We, however, with the approval of this sacred and universal council, believe and confess with Peter Lombard that there exists a certain supreme reality, incomprehensible and ineffable, which truly is the Father and the Son and the holy Spirit, the three persons together and each one of them separately. Therefore in God there is only a Trinity, not a quaternity, since each of the three persons is that reality — that is to say substance, essence or divine nature-which alone is the principle of all things, besides which no other principle can be found. This reality neither begets nor is begotten nor proceeds; the Father begets, the Son is begotten and the holy Spirit proceeds. Thus there is a distinction of persons but a unity of nature. Although therefore the Father is one person, the Son another person and the holy Spirit another person, they are not different realities, but rather that which is the Father is the Son and the holy Spirit, altogether the same; thus according to the orthodox and catholic faith they are believed to be consubstantial. For the Father, in begetting the Son from eternity, gave him his substance, as he himself testifies : What the Father gave me is greater than all. It cannot be said that the Father gave him part of his substance and kept part for himself since the Father’s substance is indivisible, inasmuch as it is altogether simple. Nor can it be said that the Father transferred his substance to the Son, in the act of begetting, as if he gave it to the Son in such a way that he did not retain it for himself; for otherwise he would have ceased to be substance. It is therefore clear that in being begotten the Son received the Father’s substance without it being diminished in any way, and thus the Father and the Son have the same substance. Thus the Father and the Son and also the holy Spirit proceeding from both are the same reality.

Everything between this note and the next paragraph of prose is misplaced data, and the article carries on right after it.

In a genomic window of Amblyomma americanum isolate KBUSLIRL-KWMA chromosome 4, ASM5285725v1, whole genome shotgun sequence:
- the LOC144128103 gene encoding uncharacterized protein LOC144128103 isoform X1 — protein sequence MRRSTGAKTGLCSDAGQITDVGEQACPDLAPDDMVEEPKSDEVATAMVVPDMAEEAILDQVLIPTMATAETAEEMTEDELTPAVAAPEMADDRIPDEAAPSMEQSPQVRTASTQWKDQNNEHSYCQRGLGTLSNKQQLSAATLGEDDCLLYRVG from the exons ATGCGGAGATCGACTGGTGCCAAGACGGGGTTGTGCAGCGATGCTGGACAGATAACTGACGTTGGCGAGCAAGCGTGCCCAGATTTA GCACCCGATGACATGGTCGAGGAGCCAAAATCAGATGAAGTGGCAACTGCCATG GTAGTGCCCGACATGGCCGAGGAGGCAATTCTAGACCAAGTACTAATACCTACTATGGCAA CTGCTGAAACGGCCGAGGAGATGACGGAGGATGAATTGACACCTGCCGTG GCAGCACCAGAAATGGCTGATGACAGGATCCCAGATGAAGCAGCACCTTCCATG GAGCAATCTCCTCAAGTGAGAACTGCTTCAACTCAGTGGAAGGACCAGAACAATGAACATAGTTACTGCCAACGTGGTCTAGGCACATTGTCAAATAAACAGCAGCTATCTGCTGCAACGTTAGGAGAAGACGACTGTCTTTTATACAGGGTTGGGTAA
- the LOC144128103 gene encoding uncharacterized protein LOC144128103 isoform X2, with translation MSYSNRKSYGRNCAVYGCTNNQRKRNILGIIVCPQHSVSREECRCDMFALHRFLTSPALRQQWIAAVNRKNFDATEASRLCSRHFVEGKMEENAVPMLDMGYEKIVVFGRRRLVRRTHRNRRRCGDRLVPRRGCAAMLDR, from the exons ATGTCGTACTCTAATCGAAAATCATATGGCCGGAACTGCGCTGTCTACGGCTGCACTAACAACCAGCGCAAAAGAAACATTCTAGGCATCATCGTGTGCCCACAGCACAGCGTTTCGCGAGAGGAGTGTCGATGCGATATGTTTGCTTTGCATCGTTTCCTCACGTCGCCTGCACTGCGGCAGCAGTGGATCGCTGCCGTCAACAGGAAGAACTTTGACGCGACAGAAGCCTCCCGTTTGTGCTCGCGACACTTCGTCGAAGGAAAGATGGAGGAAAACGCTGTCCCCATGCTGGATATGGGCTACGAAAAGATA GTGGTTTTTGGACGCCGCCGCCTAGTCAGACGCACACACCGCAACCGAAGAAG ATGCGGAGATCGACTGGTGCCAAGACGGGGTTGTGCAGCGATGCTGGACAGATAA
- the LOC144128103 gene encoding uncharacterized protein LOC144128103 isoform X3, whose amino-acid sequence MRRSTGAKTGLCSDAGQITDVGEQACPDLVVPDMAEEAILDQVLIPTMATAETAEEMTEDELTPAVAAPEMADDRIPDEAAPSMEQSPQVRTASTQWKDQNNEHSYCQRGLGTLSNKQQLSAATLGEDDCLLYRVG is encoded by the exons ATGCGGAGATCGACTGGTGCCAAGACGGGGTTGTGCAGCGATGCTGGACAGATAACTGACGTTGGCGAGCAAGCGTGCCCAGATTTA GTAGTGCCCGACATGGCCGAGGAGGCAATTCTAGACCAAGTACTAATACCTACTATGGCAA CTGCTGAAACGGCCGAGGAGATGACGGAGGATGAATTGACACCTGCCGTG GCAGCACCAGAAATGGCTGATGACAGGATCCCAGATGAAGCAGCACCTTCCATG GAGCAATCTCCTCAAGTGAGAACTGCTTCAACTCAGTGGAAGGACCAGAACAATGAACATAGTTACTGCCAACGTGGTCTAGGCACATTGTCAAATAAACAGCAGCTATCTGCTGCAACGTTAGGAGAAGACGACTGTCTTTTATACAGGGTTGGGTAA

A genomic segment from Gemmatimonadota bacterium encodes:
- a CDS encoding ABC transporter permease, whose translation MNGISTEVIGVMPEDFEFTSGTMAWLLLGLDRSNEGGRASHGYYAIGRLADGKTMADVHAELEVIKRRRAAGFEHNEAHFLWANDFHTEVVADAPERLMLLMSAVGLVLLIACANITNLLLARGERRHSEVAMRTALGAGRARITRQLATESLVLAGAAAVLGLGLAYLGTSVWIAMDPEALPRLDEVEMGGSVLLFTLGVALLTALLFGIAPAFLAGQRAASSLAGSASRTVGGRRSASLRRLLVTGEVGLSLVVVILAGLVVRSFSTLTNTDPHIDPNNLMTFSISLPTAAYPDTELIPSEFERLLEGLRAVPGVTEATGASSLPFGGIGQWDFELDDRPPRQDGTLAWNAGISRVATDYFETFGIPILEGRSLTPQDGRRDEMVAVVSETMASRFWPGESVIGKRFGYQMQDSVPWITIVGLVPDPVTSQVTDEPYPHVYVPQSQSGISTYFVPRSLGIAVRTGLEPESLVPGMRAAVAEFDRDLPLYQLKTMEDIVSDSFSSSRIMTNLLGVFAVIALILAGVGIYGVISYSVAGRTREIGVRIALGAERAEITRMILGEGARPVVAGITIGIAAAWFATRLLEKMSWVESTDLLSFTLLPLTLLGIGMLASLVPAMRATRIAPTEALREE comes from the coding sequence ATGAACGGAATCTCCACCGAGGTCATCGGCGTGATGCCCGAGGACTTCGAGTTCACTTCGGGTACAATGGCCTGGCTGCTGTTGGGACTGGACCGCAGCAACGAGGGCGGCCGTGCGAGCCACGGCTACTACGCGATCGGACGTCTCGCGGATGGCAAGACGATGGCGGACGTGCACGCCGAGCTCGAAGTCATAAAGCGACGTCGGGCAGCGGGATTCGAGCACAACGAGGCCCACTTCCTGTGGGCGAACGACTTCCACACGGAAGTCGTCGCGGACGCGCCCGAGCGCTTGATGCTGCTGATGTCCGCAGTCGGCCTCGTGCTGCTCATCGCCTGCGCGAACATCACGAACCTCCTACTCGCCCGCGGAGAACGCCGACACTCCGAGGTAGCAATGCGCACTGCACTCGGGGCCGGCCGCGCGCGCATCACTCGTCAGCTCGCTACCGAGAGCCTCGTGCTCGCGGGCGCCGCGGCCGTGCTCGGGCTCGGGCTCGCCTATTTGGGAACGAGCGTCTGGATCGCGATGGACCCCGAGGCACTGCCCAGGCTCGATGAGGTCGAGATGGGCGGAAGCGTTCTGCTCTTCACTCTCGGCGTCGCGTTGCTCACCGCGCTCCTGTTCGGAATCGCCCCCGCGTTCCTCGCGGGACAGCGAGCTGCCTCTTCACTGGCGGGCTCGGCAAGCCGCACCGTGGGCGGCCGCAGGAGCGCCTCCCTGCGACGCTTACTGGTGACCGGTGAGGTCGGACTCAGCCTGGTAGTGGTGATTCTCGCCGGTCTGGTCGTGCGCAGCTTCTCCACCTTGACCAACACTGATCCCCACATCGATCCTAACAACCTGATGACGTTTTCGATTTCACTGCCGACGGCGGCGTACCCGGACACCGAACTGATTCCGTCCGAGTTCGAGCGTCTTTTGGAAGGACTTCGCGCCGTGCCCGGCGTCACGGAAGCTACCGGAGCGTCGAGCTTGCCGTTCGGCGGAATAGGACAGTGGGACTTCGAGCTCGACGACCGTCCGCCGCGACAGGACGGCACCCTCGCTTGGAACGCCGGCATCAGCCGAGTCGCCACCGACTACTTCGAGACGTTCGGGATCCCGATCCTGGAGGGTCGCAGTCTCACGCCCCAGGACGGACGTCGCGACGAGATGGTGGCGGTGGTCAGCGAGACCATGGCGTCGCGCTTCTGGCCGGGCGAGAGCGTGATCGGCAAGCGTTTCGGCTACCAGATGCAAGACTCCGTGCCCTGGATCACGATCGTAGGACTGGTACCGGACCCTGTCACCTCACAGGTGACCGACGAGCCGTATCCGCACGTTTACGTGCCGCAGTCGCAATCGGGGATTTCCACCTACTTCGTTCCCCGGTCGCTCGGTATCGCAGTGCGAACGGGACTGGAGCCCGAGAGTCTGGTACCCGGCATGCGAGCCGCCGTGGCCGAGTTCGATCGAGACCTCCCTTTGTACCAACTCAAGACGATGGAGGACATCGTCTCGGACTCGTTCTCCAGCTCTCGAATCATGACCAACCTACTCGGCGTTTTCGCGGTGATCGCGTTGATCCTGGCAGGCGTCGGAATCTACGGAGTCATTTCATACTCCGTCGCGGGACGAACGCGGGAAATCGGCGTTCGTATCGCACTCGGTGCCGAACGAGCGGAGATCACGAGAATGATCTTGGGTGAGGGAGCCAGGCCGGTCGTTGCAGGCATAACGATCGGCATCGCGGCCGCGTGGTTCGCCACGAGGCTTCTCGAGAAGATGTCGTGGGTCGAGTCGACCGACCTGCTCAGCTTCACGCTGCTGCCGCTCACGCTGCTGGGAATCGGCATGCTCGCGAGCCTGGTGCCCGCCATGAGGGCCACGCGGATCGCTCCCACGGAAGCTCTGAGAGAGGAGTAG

When, therefore, the Truth prays to the Father for those faithful to him, saying I wish that they may be one in us just as we are one, this word one means for the faithful a union of love in grace, and for the divine persons a unity of identity in nature, as the Truth says elsewhere, You must be perfect as your heavenly Father is perfect {2} , as if he were to say more plainly, You must be perfect in the perfection of grace, just as your Father is perfect in the perfection that is his by nature, each in his own way. For between creator and creature there can be noted no similarity so great that a greater dissimilarity cannot be seen between them. If anyone therefore ventures to defend or approve the opinion or doctrine of the aforesaid Joachim on this matter, let him be refuted by all as a heretic. By this, however, we do not intend anything to the detriment of the monastery of Fiore, which Joachim founded, because there both the instruction is according to rule and the observance is healthy; especially since Joachim ordered all his writings to be handed over to us, to be approved or corrected according to the judgment of the apostolic see. He dictated a letter, which he signed with his own hand, in which he firmly confesses that he holds the faith held by the Roman church, which is by God’s plan the mother and mistress of all the faithful.[6]